...out here you may have to settle on parched desert soils, or in dank, mossy forests; and you may have to take root where summers are 120 degrees in the shade or the winters 40 below year after year!
Art Boericke & Barry Shapiro, The Craftsman Builder, 1977
I might have an order for a custom guitar, I am trying to convince the client to chose from among these woods.
This is a redwood top that I re-sawed from a board that was salvaged from a barn that once was inside Yosemite National Park.
Canadian Spruce from Labrador, Canada.
A redwood top that I re-sawed from a board that I salvaged from a redwood water tank that my grandfather bought in 1942, I had to dismantle the tank in 1984, because contrary to popular belief, redwood does rot. I must point out that this piece had no nails in it, and the tannin in redwood does react to iron, hence the failure of redwood when nails are used. This top exhibits "pillowing" something that I have never seen in another chunk of redwood.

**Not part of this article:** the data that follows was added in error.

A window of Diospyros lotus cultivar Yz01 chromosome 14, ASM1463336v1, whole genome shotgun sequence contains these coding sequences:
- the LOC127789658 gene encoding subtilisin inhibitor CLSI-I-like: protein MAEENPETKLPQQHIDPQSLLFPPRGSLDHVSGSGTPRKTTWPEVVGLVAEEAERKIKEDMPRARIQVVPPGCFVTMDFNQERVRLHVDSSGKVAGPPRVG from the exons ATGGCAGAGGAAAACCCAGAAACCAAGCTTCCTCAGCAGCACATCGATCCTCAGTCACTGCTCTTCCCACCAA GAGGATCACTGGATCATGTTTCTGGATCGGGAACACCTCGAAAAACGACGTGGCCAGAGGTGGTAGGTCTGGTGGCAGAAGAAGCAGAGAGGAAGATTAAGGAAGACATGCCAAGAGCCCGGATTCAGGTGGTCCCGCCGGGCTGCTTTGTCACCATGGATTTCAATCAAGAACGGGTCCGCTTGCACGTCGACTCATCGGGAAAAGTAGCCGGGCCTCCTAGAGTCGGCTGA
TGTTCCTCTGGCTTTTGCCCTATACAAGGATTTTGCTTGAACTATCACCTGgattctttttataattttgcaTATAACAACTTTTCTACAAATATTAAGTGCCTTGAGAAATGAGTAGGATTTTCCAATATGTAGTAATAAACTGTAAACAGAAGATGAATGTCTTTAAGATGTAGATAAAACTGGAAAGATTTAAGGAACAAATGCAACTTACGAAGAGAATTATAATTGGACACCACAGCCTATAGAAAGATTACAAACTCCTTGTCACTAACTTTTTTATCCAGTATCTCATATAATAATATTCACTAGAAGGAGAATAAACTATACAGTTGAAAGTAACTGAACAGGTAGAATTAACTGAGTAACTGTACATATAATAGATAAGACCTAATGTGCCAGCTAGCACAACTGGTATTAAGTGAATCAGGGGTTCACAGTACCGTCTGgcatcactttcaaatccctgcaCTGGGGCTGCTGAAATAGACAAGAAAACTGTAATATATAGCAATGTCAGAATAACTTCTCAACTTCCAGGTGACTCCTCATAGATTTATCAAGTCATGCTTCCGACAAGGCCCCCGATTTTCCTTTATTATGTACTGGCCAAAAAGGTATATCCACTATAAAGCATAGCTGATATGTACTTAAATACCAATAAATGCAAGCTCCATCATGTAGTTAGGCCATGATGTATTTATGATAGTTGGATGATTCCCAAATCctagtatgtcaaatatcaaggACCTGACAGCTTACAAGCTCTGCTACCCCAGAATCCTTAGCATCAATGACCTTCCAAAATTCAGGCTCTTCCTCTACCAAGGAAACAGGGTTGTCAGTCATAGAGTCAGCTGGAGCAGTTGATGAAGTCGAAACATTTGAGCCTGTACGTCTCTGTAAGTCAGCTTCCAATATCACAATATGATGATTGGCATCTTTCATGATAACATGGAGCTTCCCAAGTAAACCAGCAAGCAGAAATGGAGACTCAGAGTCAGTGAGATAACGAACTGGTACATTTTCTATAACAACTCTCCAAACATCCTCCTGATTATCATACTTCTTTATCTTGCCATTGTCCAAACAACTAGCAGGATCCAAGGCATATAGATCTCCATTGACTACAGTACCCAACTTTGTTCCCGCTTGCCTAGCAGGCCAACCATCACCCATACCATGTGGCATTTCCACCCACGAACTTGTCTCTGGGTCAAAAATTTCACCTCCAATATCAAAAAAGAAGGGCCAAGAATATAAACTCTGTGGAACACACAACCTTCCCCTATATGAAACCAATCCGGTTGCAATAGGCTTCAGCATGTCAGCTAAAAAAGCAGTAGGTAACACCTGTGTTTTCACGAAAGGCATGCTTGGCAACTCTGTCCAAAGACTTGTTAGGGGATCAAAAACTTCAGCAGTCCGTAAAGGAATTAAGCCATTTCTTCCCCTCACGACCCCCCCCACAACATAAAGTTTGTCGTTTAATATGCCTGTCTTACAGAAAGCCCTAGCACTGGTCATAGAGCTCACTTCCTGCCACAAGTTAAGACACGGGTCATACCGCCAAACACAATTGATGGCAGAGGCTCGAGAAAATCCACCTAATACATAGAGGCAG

Alaska yellow cedar that I purchased from Alaska Specialty Woods, the growth rings are so tight they are hard to see.
Some amazing "fiddleback" big leaf maple that I purchased from The Wood Well. It's hard to believe that this is only the "medium figure" wood, next time I order the high figure stuff.
I am afraid I might have overwhelmed this client with wood choices, this is only half the photos I sent to them showing them what I have on hand, not to mention the other woods that I can use to make a classical guitar.
Those of you who visit my posting on a Basic Hand Tool Kit for Guitarmaking please note that there are many different tonewoods to use for making a guitar. You are limited though to what you can use for tops: there are the Spruces (Abies); the Cedars, Western Redcedar (Thuja)or Incense Cedar (Calocedrus) [for me it is the best wood in the World!]; the Chamaecyparis, Port Orford Cedar and Alaska Yellow Cedar; and the Redwoods [Taxodium] Sequoia Sempervirens(Coastal Redwood) or Sequoiadendron giganteum(Inland Redwood).
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